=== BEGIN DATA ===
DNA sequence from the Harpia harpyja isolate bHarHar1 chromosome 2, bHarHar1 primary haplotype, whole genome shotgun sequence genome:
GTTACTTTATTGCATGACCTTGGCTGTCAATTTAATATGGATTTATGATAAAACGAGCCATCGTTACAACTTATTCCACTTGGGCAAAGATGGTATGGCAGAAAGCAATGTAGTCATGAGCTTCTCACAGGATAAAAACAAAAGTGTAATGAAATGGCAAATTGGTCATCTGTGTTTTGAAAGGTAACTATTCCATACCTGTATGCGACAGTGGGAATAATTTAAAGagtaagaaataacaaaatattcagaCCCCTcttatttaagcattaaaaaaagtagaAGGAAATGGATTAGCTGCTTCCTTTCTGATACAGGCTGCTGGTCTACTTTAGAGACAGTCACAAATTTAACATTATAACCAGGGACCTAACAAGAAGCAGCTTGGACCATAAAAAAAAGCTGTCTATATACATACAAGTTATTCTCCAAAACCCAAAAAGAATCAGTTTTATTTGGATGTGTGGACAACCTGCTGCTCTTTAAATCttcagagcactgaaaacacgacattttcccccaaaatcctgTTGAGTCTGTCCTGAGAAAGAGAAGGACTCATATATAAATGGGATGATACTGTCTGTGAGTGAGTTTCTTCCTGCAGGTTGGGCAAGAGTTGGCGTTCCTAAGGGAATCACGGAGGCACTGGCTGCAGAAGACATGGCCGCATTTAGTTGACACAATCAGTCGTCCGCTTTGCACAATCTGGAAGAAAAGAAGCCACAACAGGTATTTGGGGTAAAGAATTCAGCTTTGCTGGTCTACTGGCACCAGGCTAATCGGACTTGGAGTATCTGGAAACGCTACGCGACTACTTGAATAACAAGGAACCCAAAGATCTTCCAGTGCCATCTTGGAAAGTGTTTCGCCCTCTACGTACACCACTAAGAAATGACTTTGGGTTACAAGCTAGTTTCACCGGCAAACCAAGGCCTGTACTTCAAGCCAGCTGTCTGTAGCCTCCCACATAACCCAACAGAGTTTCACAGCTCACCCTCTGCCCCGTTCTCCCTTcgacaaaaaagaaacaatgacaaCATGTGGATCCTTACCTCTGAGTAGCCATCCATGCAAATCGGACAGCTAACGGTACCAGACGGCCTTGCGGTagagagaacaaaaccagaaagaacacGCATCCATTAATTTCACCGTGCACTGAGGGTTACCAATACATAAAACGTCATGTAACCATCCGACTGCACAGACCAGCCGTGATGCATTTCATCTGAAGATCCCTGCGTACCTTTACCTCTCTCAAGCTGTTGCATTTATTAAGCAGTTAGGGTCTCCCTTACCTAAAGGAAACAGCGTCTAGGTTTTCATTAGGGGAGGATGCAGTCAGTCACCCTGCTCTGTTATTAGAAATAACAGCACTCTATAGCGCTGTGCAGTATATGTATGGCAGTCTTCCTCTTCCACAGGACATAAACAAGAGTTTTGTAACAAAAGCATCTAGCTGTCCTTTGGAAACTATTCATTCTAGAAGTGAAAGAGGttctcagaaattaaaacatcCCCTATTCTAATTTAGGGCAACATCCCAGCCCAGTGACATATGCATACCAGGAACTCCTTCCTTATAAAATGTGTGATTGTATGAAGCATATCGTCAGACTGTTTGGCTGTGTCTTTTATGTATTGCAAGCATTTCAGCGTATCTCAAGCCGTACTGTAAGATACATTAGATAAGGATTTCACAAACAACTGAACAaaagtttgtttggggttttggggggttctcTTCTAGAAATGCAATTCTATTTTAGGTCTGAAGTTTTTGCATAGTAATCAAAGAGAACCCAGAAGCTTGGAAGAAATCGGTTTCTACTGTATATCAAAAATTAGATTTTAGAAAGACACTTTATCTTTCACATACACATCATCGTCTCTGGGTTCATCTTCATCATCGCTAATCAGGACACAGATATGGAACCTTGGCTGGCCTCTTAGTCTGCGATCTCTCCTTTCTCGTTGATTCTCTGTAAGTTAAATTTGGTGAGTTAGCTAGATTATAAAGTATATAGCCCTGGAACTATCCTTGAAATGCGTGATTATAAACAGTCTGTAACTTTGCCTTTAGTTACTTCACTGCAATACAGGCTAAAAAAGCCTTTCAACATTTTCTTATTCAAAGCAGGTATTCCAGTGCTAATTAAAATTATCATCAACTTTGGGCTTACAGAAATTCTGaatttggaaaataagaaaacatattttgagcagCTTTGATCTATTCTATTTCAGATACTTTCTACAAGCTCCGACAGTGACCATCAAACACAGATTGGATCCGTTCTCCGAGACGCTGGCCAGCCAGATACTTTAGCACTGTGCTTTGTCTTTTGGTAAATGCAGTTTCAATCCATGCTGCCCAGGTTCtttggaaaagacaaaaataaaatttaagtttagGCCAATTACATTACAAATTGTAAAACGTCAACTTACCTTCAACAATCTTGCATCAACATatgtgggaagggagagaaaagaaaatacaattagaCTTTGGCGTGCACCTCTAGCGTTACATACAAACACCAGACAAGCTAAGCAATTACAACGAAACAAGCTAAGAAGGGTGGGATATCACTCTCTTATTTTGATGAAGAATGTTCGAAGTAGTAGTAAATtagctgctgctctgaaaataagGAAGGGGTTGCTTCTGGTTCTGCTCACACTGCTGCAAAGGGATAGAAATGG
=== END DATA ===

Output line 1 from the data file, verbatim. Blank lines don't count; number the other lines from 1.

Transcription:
DNA sequence from the Harpia harpyja isolate bHarHar1 chromosome 2, bHarHar1 primary haplotype, whole genome shotgun sequence genome: